저작권자 © Korea IT Times 무단전재 및 재배포 금지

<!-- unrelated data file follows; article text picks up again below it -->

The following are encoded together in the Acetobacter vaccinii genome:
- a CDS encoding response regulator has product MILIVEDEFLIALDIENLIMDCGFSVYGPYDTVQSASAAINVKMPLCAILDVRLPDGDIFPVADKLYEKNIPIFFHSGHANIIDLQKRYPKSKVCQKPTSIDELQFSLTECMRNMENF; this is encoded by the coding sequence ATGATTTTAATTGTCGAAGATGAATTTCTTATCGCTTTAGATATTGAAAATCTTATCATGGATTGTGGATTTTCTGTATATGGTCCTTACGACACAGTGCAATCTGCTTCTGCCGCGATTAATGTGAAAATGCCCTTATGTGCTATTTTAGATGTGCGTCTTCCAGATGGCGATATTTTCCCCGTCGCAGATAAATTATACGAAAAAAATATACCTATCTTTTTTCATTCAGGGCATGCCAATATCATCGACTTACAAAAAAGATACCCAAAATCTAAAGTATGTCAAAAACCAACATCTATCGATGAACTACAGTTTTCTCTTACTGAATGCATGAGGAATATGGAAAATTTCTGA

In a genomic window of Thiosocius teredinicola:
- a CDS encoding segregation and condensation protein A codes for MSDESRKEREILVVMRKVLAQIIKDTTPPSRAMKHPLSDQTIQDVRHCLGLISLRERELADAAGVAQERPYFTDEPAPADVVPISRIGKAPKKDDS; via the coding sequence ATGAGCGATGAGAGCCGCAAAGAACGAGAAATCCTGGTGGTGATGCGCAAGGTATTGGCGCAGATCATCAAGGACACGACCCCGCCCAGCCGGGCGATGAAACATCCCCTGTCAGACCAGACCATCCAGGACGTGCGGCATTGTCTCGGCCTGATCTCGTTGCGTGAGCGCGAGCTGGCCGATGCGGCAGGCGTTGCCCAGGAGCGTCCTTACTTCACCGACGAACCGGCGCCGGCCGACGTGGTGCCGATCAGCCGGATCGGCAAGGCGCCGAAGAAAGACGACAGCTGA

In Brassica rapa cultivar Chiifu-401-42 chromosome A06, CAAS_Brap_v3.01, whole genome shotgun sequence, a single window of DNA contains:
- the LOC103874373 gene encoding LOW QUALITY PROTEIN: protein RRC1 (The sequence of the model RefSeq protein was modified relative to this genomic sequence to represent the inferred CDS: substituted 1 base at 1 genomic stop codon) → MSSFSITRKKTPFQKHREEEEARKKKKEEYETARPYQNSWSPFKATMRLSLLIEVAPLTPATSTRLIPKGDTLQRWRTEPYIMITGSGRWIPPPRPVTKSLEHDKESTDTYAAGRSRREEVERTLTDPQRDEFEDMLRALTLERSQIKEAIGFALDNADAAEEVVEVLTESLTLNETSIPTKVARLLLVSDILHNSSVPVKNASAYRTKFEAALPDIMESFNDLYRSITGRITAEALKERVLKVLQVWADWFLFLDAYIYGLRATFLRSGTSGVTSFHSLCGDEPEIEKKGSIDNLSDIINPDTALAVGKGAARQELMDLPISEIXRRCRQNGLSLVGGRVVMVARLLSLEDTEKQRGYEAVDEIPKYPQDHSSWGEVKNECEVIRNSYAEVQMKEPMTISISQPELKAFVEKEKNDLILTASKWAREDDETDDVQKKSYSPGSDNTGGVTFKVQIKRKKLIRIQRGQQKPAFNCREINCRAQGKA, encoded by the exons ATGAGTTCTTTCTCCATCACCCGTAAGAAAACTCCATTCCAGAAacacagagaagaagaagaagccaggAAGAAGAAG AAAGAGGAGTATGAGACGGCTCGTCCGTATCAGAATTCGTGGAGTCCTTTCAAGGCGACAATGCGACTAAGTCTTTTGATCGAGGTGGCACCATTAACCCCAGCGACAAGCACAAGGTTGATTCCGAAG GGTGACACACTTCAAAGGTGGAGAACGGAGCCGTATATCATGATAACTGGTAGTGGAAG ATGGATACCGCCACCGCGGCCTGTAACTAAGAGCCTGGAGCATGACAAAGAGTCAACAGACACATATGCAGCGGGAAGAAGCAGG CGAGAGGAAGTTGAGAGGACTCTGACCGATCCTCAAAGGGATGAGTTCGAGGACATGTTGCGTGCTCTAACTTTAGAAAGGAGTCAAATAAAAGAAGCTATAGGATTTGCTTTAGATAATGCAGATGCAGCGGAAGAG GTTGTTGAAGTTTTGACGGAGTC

Environment Technology / Interview Remarkably enhanced catalytic functions, lifetimes Prof. Ryoo Ryong, KAIST (Korea Advanced Institute of Science and Technology) who received the Top Scientist Award by Korean government last year, is being watched keenly as he is introduced in the Cover Story of "Nature Materials" recently. The following article is an interview with prof. Ryoo Ryong, Department of Chemistry, Director, Center for Functional Nanomaterials, KAIST, carried out by The Korea IT Times as part of ET (environment technology) .Ed. Q: First off, please explain 'Zeolite', a catalyst stuff which is used in all sorts of petrochemistry industry A: Zeolites are the crystalline aluminosilicate minerals containing regular arrangement of the small nanopores (diameter < 10-9 m). The zeolite nanopores allow incorporation of the small organic molecules and these zeolite nanopores can chemically transform those organic molecules into more useful molecules. Therefore, the zeolites have been widely used as important catalysts in petrochemical and fine chemical industries. The importance of zeolite catalysts can be clearly noted by the fact that the majority of the world's gasoline is currently produced by the cracking of petroleum using the zeolite catalyst. It is also noteworthy that zeolites have also played key role in the development of environmentally benign processes in the chemical industries. For instance, zeolites with strong acidity can replace the sulfuric acid catalysts in many chemical processes. This significantly reduces the production of environmentally toxic wastes. Due to the scientific and technological importance, many scientists, both in the academia and industry, are paying enormous efforts in order to improve the properties of zeolites. Q: What is a momentum of the research to supplement shortcomings such as low catalyst activity because Zeolite's reaction object molecule's speed is slow A: Zeolites contain regular arrangement of the small nanopores, in which molecules can be catalytically transformed to the desired products. Typically, the nanopore diameter of conventional zeolite is less than 1 nm (10-9 m). Due to the small pore diameter, the large molecules cannot go through the zeolite pore structures. Even the small molecules can exhibit very limited diffusion speed within the zeolite pore structures. In many applications, the slow diffusion speed into the nanoporous structures act as a bottleneck, which limits the efficiency of zeolite catalytic performances. The diffusion limitation also accelerates the undesirable formation of the side products at the pore entrances, which significantly reduces the catalytic activity and reusability of zeolite catalysts. To solve these problems, our research center tried to develop a synthesis methodology that can generate the additional large nanopores (5-10 nm) within the zeolite crystals containing small nanopores (<1 nm). It was expected that such large nanopores could act as a 'highway' for 'molecular traffic', allowing dramatically improved molecular diffusion into the zeolite structures. To achieve this goal, we rationally designed the organic additive molecules that can induce the formation of large nanopores within the zeolite crystals. We confirmed that the resultant zeolites containing both large and small nanopores ('hierarchically nanoporous') could exhibit remarkably enhanced catalytic functions and life times. Q: What's your opinion regarding the outlook that 'Zeolite' will be utilized to the future environment process whose value-added is high such as high value-added process to divert waste plastics analysis as well as intermediate into gasoline A: The new zeolite containing the large nanopores allows fast diffusion of the large molecules into the zeolite structures. Consequently, zeolites are highly promising for the catalytic conversion of the large molecules such as decomposition reaction of waste plastics and cracking reaction of heavy oils. The amount of discarded waste plastic is constantly increasing each year and it is causing serious pollution problems. If waste plastic can be chemically recycled, than these will certainly become the cheap and abundant source for the useful chemicals and energy. Heavy oil is formed after distillation of more precious fractions such as gasoline from the crude oil; it is the leftover of distillation process. The new zeolite catalysts are very promising material to catalyze the valueless heavy oil into the more value-added products such as gasoline. Q: What is the part that you prepare for application to domestic industry through superior catalyst activity A: After the development of new zeolite materials, we are trying to actively collaborate with many chemical industries both in Korea and foreign countries. The collaboration is aimed to develop the new core technologies for the petrochemical and fine chemical processes using the newly developed zeolites as a catalyst.